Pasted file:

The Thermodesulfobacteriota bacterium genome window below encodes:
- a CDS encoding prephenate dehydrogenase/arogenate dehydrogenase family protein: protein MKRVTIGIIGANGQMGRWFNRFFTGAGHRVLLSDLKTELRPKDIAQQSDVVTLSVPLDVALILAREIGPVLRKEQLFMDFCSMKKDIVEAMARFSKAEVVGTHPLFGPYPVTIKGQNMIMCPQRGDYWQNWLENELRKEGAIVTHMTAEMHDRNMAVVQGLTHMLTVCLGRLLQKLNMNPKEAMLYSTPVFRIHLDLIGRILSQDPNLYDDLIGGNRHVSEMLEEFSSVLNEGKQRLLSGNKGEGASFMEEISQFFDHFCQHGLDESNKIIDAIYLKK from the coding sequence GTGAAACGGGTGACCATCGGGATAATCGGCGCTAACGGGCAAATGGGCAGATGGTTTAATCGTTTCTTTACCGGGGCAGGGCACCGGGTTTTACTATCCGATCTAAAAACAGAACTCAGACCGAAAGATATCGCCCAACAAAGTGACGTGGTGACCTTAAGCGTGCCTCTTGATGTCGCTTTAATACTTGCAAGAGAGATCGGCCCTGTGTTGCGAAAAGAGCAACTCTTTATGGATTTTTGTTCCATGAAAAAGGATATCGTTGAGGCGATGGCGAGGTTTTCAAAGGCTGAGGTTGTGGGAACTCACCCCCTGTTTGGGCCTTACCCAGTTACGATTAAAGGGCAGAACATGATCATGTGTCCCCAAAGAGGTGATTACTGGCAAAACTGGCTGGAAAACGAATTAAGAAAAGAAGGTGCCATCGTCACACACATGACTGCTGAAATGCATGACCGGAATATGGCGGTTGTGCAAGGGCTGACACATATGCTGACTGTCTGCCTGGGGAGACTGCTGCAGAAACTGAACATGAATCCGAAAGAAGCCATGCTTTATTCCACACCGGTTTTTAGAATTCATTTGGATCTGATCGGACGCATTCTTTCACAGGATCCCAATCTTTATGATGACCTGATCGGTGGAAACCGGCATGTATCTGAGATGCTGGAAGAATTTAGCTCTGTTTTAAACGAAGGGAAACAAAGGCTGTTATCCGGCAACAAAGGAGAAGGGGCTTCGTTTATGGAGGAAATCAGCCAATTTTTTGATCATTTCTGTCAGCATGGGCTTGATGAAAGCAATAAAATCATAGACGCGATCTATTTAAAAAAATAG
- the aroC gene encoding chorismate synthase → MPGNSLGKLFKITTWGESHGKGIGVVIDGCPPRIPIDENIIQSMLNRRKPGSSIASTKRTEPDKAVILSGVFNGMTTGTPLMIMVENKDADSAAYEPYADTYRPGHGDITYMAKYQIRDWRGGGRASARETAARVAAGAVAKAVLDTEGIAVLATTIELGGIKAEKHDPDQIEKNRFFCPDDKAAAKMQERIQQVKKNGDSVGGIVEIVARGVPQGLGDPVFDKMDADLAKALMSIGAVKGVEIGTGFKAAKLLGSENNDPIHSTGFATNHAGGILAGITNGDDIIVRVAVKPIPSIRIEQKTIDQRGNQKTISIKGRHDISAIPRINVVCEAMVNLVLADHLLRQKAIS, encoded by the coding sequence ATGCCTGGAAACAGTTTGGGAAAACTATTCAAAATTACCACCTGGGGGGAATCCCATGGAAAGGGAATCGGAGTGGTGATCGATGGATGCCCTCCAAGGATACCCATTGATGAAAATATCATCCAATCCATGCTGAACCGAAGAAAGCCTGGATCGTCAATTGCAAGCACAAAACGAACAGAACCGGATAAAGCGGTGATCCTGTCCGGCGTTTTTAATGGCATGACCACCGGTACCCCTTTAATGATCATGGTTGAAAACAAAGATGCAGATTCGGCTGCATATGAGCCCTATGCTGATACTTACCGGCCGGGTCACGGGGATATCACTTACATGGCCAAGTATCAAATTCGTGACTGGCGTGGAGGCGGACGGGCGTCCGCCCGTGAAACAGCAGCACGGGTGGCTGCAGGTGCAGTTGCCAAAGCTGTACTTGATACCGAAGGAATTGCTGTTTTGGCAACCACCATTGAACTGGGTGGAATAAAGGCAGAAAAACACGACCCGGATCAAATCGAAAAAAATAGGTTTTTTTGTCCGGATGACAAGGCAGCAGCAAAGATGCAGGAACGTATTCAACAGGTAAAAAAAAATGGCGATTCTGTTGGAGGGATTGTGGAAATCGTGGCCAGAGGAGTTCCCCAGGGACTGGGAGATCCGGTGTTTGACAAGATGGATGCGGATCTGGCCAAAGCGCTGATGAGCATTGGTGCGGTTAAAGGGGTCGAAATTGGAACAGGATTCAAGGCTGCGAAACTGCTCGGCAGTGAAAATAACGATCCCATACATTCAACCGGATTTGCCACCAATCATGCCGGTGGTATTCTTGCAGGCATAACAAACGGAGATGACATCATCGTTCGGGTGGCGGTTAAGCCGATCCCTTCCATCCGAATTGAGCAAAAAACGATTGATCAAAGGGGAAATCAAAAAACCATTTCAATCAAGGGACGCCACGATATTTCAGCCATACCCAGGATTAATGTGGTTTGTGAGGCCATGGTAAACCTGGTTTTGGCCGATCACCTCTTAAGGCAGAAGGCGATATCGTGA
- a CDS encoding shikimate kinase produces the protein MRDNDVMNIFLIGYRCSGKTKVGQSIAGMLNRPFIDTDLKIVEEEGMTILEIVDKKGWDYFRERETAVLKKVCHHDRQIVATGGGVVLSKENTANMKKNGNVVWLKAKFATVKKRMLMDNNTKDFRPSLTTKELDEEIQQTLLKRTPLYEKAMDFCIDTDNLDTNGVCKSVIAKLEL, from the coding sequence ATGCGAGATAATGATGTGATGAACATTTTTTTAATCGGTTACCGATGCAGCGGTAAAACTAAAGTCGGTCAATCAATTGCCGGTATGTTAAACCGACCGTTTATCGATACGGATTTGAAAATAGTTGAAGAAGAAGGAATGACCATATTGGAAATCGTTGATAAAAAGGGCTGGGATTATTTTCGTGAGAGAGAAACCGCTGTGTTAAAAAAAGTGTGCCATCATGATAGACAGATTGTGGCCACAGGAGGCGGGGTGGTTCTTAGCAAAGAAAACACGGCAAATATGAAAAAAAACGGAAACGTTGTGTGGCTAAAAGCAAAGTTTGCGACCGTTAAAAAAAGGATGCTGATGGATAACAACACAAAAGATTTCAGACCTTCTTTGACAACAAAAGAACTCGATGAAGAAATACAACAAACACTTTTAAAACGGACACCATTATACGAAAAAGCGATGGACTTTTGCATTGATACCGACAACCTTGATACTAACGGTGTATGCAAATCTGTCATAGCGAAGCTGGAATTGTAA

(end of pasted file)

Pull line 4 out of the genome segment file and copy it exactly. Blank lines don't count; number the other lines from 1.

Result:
- a CDS encoding shikimate kinase produces the protein MRDNDVMNIFLIGYRCSGKTKVGQSIAGMLNRPFIDTDLKIVEEEGMTILEIVDKKGWDYFRERETAVLKKVCHHDRQIVATGGGVVLSKENTANMKKNGNVVWLKAKFATVKKRMLMDNNTKDFRPSLTTKELDEEIQQTLLKRTPLYEKAMDFCIDTDNLDTNGVCKSVIAKLEL, from the coding sequence ATGCGAGATAATGATGTGATGAACATTTTTTTAATCGGTTACCGATGCAGCGGTAAAACTAAAGTCGGTCAATCAATTGCCGGTATGTTAAACCGACCGTTTATCGATACGGATTTGAAAATAGTTGAAGAAGAAGGAATGACCATATTGGAAATCGTTGATAAAAAGGGCTGGGATTATTTTCGTGAGAGAGAAACCGCTGTGTTAAAAAAAGTGTGCCATCATGATAGACAGATTGTGGCCACAGGAGGCGGGGTGGTTCTTAGCAAAGAAAACACGGCAAATATGAAAAAAAACGGAAACGTTGTGTGGCTAAAAGCAAAGTTTGCGACCGTTAAAAAAAGGATGCTGATGGATAACAACACAAAAGATTTCAGACCTTCTTTGACAACAAAAGAACTCGATGAAGAAATACAACAAACACTTTTAAAACGGACACCATTATACGAAAAAGCGATGGACTTTTGCATTGATACCGACAACCTTGATACTAACGGTGTATGCAAATCTGTCATAGCGAAGCTGGAATTGTAA